If this vehicle truly is VIN #004 and a special prototype for what would eventually become the Viper GTS, then it would have historical significance and need to be saved. Only if Chrysler had this exact type of car, with a lower VIN, would we think that Chrysler would rather crush the car than have it preserved. If it is simply an early-run GTS and not a prototype from 1992, then it would lose a lot of significance in the company’s eye.
Whether are not there are more than 90 other Vipers being destroyed right now, why did Chrysler choose this time to order the vehicle destroyed? Was there an incident that made Chrysler nervous about them having the vehicle? It has been outdated for quite some time now, so the educational significance has long since passed. If there is a mass destruction of Vipers occurring right now, the question of this particular moment would still remain.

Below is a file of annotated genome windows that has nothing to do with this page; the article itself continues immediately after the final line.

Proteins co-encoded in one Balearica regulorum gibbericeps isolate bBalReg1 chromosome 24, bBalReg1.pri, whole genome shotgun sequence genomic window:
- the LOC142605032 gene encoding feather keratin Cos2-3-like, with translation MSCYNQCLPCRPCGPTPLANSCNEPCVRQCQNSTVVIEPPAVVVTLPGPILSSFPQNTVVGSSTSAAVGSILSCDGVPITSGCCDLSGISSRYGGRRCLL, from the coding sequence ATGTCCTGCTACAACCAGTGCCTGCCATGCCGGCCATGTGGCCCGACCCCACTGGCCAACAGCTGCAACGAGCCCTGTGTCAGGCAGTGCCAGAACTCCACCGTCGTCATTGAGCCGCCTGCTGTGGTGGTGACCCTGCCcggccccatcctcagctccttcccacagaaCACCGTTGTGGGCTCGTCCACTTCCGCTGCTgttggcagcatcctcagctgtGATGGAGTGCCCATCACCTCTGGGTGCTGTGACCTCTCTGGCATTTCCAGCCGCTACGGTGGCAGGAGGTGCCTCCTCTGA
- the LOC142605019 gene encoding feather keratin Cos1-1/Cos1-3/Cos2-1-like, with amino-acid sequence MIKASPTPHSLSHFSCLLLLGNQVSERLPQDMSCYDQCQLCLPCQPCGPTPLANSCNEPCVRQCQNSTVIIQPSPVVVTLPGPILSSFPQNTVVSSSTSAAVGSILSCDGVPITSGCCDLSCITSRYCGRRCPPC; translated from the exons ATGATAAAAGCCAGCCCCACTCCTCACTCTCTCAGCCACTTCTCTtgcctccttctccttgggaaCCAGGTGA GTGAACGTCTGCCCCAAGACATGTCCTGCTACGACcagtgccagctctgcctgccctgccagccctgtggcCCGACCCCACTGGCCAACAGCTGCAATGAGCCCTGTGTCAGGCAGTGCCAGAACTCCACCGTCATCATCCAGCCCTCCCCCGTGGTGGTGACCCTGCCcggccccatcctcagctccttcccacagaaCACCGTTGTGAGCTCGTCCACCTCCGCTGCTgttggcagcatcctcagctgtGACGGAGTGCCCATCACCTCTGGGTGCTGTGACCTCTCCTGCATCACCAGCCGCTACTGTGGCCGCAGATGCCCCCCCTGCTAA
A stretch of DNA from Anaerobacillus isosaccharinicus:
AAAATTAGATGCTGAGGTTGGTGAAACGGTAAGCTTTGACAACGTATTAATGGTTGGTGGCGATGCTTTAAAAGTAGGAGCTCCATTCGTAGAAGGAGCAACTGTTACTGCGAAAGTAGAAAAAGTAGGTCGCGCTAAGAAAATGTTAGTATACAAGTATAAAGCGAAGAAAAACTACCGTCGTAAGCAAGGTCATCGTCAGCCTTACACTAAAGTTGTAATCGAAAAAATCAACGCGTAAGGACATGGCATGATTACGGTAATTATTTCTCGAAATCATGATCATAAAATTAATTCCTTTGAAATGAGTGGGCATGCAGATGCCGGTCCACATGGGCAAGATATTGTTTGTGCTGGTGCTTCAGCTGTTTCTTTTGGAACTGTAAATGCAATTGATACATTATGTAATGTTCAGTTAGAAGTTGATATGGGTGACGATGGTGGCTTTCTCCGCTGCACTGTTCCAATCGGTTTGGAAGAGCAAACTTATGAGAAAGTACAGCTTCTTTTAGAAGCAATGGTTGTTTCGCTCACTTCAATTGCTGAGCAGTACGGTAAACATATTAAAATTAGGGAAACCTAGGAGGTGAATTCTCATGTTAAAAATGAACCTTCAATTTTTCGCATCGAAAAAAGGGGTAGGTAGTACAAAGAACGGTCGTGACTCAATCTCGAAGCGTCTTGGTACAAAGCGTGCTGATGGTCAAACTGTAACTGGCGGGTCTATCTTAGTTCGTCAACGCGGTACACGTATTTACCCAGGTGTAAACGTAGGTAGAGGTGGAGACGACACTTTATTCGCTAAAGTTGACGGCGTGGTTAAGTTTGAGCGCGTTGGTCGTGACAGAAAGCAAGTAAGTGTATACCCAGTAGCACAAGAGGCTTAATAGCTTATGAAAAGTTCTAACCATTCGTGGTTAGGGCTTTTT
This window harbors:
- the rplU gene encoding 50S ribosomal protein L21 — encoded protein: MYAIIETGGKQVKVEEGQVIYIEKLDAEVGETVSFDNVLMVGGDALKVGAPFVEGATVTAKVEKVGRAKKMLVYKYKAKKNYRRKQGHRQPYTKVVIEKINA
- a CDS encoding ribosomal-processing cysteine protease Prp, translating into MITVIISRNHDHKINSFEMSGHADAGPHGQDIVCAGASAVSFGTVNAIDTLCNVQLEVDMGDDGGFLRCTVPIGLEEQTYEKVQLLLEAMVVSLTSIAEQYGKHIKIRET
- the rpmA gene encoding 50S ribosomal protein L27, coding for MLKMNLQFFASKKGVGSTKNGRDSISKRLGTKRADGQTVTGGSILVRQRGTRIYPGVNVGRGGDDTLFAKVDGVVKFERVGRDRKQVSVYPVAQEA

Also, if there was a mass crushing of Vipers right now, why hasn’t there been other schools coming forward saying the same thing? With this much attention being focused on SPSCC, we’re a bit surprised other schools wouldn’t want the attention as well.
Chrysler’s statement makes since; vehicles that no longer have educational significance should be destroyed. Everyone seems to understand that this is a common practice, including SPSCC. However, there still is a strong disconnect between what SPSCC is saying, and what Chrysler is saying. It would be helpful to see the email or letter that was sent to SPSCC to see what was said, and it would also be helpful to get an official statement from Chrysler about how many vehicles are being destroyed. Was there really a death order given for 93, or is 93 the number over time that will eventually be destroyed through the normal practice? Lastly, and most importantly, where are these lawsuits that are allegedly forcing Chrysler to do this? We would assume that Chrysler would know its being sued, and it is a surprise that they would tell SPSCC that they are but then adamantly deny it in public.
What we know for sure is this story is unlikely to go away anytime soon. Until more information is released, people are still going to question the motives on both sides. People have also vowed to not allow Chrysler to let the story go away, so they may have to eventually make an additional statement or take additional action to save face. We plan on keeping you informed along the way.